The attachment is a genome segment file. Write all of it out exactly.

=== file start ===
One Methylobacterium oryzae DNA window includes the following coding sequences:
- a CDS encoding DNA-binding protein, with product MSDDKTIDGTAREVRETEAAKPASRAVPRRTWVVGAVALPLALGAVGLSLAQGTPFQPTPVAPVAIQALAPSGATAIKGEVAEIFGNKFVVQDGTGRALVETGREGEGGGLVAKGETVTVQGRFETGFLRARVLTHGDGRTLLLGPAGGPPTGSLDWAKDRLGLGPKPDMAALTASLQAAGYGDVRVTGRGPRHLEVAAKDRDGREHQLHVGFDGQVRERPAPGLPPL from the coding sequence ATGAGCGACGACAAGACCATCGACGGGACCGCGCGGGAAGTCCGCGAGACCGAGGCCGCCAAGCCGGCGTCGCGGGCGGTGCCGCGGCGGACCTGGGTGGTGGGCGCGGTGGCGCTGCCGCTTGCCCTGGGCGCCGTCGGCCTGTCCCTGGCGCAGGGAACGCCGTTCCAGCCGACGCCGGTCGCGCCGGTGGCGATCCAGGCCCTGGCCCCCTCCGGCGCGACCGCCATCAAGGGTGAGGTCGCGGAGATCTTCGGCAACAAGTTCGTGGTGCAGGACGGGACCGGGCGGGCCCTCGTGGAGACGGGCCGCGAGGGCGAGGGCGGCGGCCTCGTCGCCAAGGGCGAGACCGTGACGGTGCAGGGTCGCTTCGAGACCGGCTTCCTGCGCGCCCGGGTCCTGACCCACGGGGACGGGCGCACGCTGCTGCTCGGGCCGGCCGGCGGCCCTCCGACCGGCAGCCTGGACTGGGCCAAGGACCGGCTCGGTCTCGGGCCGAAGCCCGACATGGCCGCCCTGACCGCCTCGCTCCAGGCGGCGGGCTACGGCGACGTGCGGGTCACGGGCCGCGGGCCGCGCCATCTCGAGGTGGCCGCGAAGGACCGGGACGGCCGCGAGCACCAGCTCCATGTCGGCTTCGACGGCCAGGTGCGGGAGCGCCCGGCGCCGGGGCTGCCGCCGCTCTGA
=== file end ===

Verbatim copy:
One Methylobacterium oryzae DNA window includes the following coding sequences:
- a CDS encoding DNA-binding protein, with product MSDDKTIDGTAREVRETEAAKPASRAVPRRTWVVGAVALPLALGAVGLSLAQGTPFQPTPVAPVAIQALAPSGATAIKGEVAEIFGNKFVVQDGTGRALVETGREGEGGGLVAKGETVTVQGRFETGFLRARVLTHGDGRTLLLGPAGGPPTGSLDWAKDRLGLGPKPDMAALTASLQAAGYGDVRVTGRGPRHLEVAAKDRDGREHQLHVGFDGQVRERPAPGLPPL from the coding sequence ATGAGCGACGACAAGACCATCGACGGGACCGCGCGGGAAGTCCGCGAGACCGAGGCCGCCAAGCCGGCGTCGCGGGCGGTGCCGCGGCGGACCTGGGTGGTGGGCGCGGTGGCGCTGCCGCTTGCCCTGGGCGCCGTCGGCCTGTCCCTGGCGCAGGGAACGCCGTTCCAGCCGACGCCGGTCGCGCCGGTGGCGATCCAGGCCCTGGCCCCCTCCGGCGCGACCGCCATCAAGGGTGAGGTCGCGGAGATCTTCGGCAACAAGTTCGTGGTGCAGGACGGGACCGGGCGGGCCCTCGTGGAGACGGGCCGCGAGGGCGAGGGCGGCGGCCTCGTCGCCAAGGGCGAGACCGTGACGGTGCAGGGTCGCTTCGAGACCGGCTTCCTGCGCGCCCGGGTCCTGACCCACGGGGACGGGCGCACGCTGCTGCTCGGGCCGGCCGGCGGCCCTCCGACCGGCAGCCTGGACTGGGCCAAGGACCGGCTCGGTCTCGGGCCGAAGCCCGACATGGCCGCCCTGACCGCCTCGCTCCAGGCGGCGGGCTACGGCGACGTGCGGGTCACGGGCCGCGGGCCGCGCCATCTCGAGGTGGCCGCGAAGGACCGGGACGGCCGCGAGCACCAGCTCCATGTCGGCTTCGACGGCCAGGTGCGGGAGCGCCCGGCGCCGGGGCTGCCGCCGCTCTGA